Online Therapy

Online Therapy


This is a kind of clinical therapy that is implemented by the use of IM (instant messaging), email or phone contact. It makes people who are interested in therapy but have insurance, time and money limits, amongst other challenges, receive therapy (Abott, Klein & Ciechomski, 2008). Another definition given by Rochlen, Zack and Speyer (2004), is “any type of professional therapeutic interaction that makes use of the internet to connect qualified mental health professionals and their clients”. In reality, this kind of therapy has not been used until recently. It has received appreciation, criticism, questions, doubts and rejections from the people and the professionals.

Problems Facing the Treatment

Although online therapy has its benefits both seen and unseen, most debates have been held on its challenges, its effectiveness and the actual course of its existence. One major challenge evident in this kind of treatment is the nonverbal behaviors. In one on one therapy, a health professional is able to read a lot from the nonverbal behaviors. These include facial expressions, the movement of other body parts, silence, and so on. This challenge rules out the therapeutic approaches that signify the presence of the in-person (Childress, 2000).

Online therapy can greatly make one misunderstand the other through misreading. This applies to both sides. For example, the client who have poor ego may miss the relevant reassurance that is granted by the professional through facial expressions. Those professionals who have insufficient knowledge on this type of therapy may fail to read in between the line. Another challenge that is quite seen is the time delay present in between emails, messages, and other electronic methods used (Rochlen et al., 2004). This may alter the effectiveness of the spontaneous response needed through one on one therapy.

Skill deficiency is another challenge. If the health professional and the client are not good writers, there is a problem. Worse still, the effectiveness is likely to get lost if the client in question does not like writing at all. The words used must also be well understood by both parties or a misunderstanding will take place. A crisis intervention is another evident challenge that was noted. There are cases when a professional will be concerned about a client’s safety or his/her status in general. This cannot be well clarified through an email or a text message. This becomes hard to be effective especially if a client thinks of committing suicide.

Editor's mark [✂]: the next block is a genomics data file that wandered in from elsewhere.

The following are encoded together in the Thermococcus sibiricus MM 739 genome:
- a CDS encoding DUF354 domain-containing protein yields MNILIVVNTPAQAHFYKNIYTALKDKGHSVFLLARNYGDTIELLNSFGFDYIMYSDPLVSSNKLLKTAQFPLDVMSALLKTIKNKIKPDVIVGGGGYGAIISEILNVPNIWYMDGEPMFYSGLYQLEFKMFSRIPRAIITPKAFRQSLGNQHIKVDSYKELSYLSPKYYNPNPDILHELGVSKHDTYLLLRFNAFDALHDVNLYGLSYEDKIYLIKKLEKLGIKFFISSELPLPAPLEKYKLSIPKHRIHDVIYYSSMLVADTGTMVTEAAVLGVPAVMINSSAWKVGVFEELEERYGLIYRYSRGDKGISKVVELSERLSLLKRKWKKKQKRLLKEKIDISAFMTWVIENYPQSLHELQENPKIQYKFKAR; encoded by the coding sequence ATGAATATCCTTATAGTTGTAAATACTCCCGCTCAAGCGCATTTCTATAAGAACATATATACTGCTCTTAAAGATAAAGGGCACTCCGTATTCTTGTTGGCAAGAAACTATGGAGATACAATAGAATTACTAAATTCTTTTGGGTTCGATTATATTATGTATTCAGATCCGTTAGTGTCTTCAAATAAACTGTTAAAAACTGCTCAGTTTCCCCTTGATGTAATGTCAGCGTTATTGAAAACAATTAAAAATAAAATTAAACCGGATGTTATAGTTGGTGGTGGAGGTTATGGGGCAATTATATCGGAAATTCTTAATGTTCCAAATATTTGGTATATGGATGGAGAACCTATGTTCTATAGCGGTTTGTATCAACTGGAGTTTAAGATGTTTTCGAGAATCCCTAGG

Another evident challenge that is experienced more often than not is identifying the identity of the other party. In most cases, there is no sure way of knowing whether the person on the other end is the right one. There can be the use of passwords or code words in order to identify the parties, but this are not very safe (Recupero & Rainy, 2006). The confidentiality of the information being passed on from one person to another is not guaranteed. If a person manages to hack into the communication systems, then they will be able to access the information. Some professionals do not use the required protocols which put the client at an even a higher risk of his/her information leaking out. The legal and ethical issues raised are more than enough. If the right ethical procedures are not followed, then the method is not safe.

Why I Chose the Topic

            From the outline of it, having online therapy is something quite interesting to review. I wanted to find out whether the challenges are worth making the sacrifice for. I wanted to verify whether the challenges are greater or less than the method’s advantages. Although it has been used in the last couple of years, it still poses as a risk especially on the client’s part (Childress, 2000). How sure is one that the person on the other end is full professional or just an imposter? Deeper research should be carried out on the method and better ways of maintaining the doctor-patient privacy implemented.


Abbott, J.-A., Klein, B., & Ciechomski, L. (2008). Best Practices in Online Therapy. Journal of Technology in Human Services, 26, 360-375.

Childress, C. A. (January 01, 2000). Ethical issues in providing online psychotherapeutic interventions. Journal of Medical Internet Research, 2, 1.

Recupero, P. R., & Rainey, S. E. (January 01, 2006). Characteristics of e-therapy web sites. The Journal of Clinical Psychiatry, 67, 9, 1435-40.

Rochlen, A. B., Zack, J. S. & Speyer, C., (2004). Online Therapy: Review of Relevant Defitions, Debates, and Current Empirical Support. Journal of Clinical Psychology, 60, 269-283.


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